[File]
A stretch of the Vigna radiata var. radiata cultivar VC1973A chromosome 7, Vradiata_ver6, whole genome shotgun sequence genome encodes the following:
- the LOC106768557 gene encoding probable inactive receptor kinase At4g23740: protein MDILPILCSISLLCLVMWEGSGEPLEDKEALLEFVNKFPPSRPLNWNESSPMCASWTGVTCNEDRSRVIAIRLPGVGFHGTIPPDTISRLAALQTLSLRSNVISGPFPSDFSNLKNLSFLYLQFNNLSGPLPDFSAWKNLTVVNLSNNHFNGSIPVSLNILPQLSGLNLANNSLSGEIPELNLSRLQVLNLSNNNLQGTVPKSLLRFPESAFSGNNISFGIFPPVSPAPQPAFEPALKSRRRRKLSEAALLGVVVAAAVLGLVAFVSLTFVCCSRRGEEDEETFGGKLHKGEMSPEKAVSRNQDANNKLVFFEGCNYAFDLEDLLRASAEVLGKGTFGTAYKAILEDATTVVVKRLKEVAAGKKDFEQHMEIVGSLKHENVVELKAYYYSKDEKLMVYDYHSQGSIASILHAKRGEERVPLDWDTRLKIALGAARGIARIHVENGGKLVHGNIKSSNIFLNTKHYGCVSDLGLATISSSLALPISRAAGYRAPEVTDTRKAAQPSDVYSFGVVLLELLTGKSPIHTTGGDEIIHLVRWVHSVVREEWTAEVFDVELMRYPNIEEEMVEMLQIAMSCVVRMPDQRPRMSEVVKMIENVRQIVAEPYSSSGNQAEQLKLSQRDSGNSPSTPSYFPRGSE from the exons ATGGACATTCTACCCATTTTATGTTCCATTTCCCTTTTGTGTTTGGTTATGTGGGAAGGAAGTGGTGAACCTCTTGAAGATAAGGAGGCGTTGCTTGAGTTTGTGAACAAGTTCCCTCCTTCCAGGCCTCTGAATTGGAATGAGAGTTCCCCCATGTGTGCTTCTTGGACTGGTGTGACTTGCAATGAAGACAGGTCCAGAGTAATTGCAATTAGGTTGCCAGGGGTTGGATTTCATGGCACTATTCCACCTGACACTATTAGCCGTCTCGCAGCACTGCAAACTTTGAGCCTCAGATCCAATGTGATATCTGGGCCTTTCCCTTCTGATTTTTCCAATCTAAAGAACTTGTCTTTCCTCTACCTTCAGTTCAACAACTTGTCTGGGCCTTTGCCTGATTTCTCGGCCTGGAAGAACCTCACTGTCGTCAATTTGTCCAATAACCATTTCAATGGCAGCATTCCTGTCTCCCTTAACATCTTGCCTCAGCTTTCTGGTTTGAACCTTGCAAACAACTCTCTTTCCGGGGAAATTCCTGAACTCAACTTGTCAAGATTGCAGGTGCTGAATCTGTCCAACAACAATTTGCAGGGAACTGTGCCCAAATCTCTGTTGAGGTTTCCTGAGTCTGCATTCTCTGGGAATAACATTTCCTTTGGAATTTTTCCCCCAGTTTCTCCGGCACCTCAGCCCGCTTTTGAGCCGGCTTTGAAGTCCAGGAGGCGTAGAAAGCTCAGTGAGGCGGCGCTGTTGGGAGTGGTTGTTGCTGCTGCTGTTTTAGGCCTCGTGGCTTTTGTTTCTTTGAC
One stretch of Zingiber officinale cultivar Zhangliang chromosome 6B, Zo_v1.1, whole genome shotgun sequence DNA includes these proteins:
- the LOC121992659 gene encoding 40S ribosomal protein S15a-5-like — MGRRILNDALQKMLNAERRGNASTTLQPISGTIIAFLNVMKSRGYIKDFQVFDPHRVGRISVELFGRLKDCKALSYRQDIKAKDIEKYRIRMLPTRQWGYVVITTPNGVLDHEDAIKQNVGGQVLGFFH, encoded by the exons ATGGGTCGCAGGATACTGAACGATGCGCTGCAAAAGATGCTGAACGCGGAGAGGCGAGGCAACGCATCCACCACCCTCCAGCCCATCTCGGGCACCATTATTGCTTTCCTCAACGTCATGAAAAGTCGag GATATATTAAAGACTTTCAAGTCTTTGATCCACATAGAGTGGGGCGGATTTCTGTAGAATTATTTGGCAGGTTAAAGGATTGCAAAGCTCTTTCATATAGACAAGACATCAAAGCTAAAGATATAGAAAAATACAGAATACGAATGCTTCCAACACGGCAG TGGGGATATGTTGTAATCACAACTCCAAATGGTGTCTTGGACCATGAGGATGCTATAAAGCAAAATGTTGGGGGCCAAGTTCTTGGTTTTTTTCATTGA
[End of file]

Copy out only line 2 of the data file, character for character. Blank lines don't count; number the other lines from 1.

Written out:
- the LOC106768557 gene encoding probable inactive receptor kinase At4g23740: protein MDILPILCSISLLCLVMWEGSGEPLEDKEALLEFVNKFPPSRPLNWNESSPMCASWTGVTCNEDRSRVIAIRLPGVGFHGTIPPDTISRLAALQTLSLRSNVISGPFPSDFSNLKNLSFLYLQFNNLSGPLPDFSAWKNLTVVNLSNNHFNGSIPVSLNILPQLSGLNLANNSLSGEIPELNLSRLQVLNLSNNNLQGTVPKSLLRFPESAFSGNNISFGIFPPVSPAPQPAFEPALKSRRRRKLSEAALLGVVVAAAVLGLVAFVSLTFVCCSRRGEEDEETFGGKLHKGEMSPEKAVSRNQDANNKLVFFEGCNYAFDLEDLLRASAEVLGKGTFGTAYKAILEDATTVVVKRLKEVAAGKKDFEQHMEIVGSLKHENVVELKAYYYSKDEKLMVYDYHSQGSIASILHAKRGEERVPLDWDTRLKIALGAARGIARIHVENGGKLVHGNIKSSNIFLNTKHYGCVSDLGLATISSSLALPISRAAGYRAPEVTDTRKAAQPSDVYSFGVVLLELLTGKSPIHTTGGDEIIHLVRWVHSVVREEWTAEVFDVELMRYPNIEEEMVEMLQIAMSCVVRMPDQRPRMSEVVKMIENVRQIVAEPYSSSGNQAEQLKLSQRDSGNSPSTPSYFPRGSE from the exons ATGGACATTCTACCCATTTTATGTTCCATTTCCCTTTTGTGTTTGGTTATGTGGGAAGGAAGTGGTGAACCTCTTGAAGATAAGGAGGCGTTGCTTGAGTTTGTGAACAAGTTCCCTCCTTCCAGGCCTCTGAATTGGAATGAGAGTTCCCCCATGTGTGCTTCTTGGACTGGTGTGACTTGCAATGAAGACAGGTCCAGAGTAATTGCAATTAGGTTGCCAGGGGTTGGATTTCATGGCACTATTCCACCTGACACTATTAGCCGTCTCGCAGCACTGCAAACTTTGAGCCTCAGATCCAATGTGATATCTGGGCCTTTCCCTTCTGATTTTTCCAATCTAAAGAACTTGTCTTTCCTCTACCTTCAGTTCAACAACTTGTCTGGGCCTTTGCCTGATTTCTCGGCCTGGAAGAACCTCACTGTCGTCAATTTGTCCAATAACCATTTCAATGGCAGCATTCCTGTCTCCCTTAACATCTTGCCTCAGCTTTCTGGTTTGAACCTTGCAAACAACTCTCTTTCCGGGGAAATTCCTGAACTCAACTTGTCAAGATTGCAGGTGCTGAATCTGTCCAACAACAATTTGCAGGGAACTGTGCCCAAATCTCTGTTGAGGTTTCCTGAGTCTGCATTCTCTGGGAATAACATTTCCTTTGGAATTTTTCCCCCAGTTTCTCCGGCACCTCAGCCCGCTTTTGAGCCGGCTTTGAAGTCCAGGAGGCGTAGAAAGCTCAGTGAGGCGGCGCTGTTGGGAGTGGTTGTTGCTGCTGCTGTTTTAGGCCTCGTGGCTTTTGTTTCTTTGAC